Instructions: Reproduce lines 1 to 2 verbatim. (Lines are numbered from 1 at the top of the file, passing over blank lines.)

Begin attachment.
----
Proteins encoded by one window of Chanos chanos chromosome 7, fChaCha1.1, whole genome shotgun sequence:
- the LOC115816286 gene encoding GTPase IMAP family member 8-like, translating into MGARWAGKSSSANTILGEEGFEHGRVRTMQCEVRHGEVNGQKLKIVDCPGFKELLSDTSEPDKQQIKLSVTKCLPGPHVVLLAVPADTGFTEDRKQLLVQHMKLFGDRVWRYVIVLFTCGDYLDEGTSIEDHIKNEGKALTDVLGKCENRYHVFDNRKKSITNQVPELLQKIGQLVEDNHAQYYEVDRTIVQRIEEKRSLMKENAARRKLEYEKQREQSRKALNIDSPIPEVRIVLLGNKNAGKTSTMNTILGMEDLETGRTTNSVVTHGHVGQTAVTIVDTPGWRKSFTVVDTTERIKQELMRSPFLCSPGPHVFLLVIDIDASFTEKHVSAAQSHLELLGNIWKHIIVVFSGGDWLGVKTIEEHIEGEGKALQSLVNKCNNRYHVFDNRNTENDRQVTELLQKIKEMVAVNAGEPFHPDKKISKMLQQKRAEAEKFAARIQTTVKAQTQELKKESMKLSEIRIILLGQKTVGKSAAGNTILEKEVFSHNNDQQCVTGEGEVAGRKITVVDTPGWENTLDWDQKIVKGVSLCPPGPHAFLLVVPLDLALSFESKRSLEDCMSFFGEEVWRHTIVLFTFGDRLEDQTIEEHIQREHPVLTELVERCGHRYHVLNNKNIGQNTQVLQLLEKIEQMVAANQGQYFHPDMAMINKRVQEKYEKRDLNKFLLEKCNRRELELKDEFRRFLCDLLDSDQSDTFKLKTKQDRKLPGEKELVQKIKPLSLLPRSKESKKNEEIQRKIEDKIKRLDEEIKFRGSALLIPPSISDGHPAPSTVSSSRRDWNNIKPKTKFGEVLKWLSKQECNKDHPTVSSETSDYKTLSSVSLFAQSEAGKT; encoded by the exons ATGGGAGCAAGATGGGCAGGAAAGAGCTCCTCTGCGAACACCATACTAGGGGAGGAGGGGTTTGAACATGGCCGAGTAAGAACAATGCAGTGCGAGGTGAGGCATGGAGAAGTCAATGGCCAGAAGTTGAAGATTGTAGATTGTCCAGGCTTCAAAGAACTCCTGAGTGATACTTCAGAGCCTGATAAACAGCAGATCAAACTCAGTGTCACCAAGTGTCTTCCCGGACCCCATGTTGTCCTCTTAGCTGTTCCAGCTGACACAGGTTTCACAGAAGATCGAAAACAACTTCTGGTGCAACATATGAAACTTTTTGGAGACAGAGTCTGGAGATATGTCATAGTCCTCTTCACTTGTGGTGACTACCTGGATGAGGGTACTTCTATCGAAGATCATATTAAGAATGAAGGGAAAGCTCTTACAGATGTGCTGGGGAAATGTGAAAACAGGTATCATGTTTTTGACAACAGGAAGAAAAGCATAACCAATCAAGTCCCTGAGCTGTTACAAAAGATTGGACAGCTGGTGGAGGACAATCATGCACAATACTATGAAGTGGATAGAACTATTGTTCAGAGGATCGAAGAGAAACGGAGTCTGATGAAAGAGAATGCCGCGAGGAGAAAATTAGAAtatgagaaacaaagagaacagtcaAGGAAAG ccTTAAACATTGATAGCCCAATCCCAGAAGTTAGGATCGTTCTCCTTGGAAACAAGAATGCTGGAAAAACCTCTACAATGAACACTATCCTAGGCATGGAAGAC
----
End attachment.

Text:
Proteins encoded by one window of Chanos chanos chromosome 7, fChaCha1.1, whole genome shotgun sequence:
- the LOC115816286 gene encoding GTPase IMAP family member 8-like, translating into MGARWAGKSSSANTILGEEGFEHGRVRTMQCEVRHGEVNGQKLKIVDCPGFKELLSDTSEPDKQQIKLSVTKCLPGPHVVLLAVPADTGFTEDRKQLLVQHMKLFGDRVWRYVIVLFTCGDYLDEGTSIEDHIKNEGKALTDVLGKCENRYHVFDNRKKSITNQVPELLQKIGQLVEDNHAQYYEVDRTIVQRIEEKRSLMKENAARRKLEYEKQREQSRKALNIDSPIPEVRIVLLGNKNAGKTSTMNTILGMEDLETGRTTNSVVTHGHVGQTAVTIVDTPGWRKSFTVVDTTERIKQELMRSPFLCSPGPHVFLLVIDIDASFTEKHVSAAQSHLELLGNIWKHIIVVFSGGDWLGVKTIEEHIEGEGKALQSLVNKCNNRYHVFDNRNTENDRQVTELLQKIKEMVAVNAGEPFHPDKKISKMLQQKRAEAEKFAARIQTTVKAQTQELKKESMKLSEIRIILLGQKTVGKSAAGNTILEKEVFSHNNDQQCVTGEGEVAGRKITVVDTPGWENTLDWDQKIVKGVSLCPPGPHAFLLVVPLDLALSFESKRSLEDCMSFFGEEVWRHTIVLFTFGDRLEDQTIEEHIQREHPVLTELVERCGHRYHVLNNKNIGQNTQVLQLLEKIEQMVAANQGQYFHPDMAMINKRVQEKYEKRDLNKFLLEKCNRRELELKDEFRRFLCDLLDSDQSDTFKLKTKQDRKLPGEKELVQKIKPLSLLPRSKESKKNEEIQRKIEDKIKRLDEEIKFRGSALLIPPSISDGHPAPSTVSSSRRDWNNIKPKTKFGEVLKWLSKQECNKDHPTVSSETSDYKTLSSVSLFAQSEAGKT; encoded by the exons ATGGGAGCAAGATGGGCAGGAAAGAGCTCCTCTGCGAACACCATACTAGGGGAGGAGGGGTTTGAACATGGCCGAGTAAGAACAATGCAGTGCGAGGTGAGGCATGGAGAAGTCAATGGCCAGAAGTTGAAGATTGTAGATTGTCCAGGCTTCAAAGAACTCCTGAGTGATACTTCAGAGCCTGATAAACAGCAGATCAAACTCAGTGTCACCAAGTGTCTTCCCGGACCCCATGTTGTCCTCTTAGCTGTTCCAGCTGACACAGGTTTCACAGAAGATCGAAAACAACTTCTGGTGCAACATATGAAACTTTTTGGAGACAGAGTCTGGAGATATGTCATAGTCCTCTTCACTTGTGGTGACTACCTGGATGAGGGTACTTCTATCGAAGATCATATTAAGAATGAAGGGAAAGCTCTTACAGATGTGCTGGGGAAATGTGAAAACAGGTATCATGTTTTTGACAACAGGAAGAAAAGCATAACCAATCAAGTCCCTGAGCTGTTACAAAAGATTGGACAGCTGGTGGAGGACAATCATGCACAATACTATGAAGTGGATAGAACTATTGTTCAGAGGATCGAAGAGAAACGGAGTCTGATGAAAGAGAATGCCGCGAGGAGAAAATTAGAAtatgagaaacaaagagaacagtcaAGGAAAG ccTTAAACATTGATAGCCCAATCCCAGAAGTTAGGATCGTTCTCCTTGGAAACAAGAATGCTGGAAAAACCTCTACAATGAACACTATCCTAGGCATGGAAGAC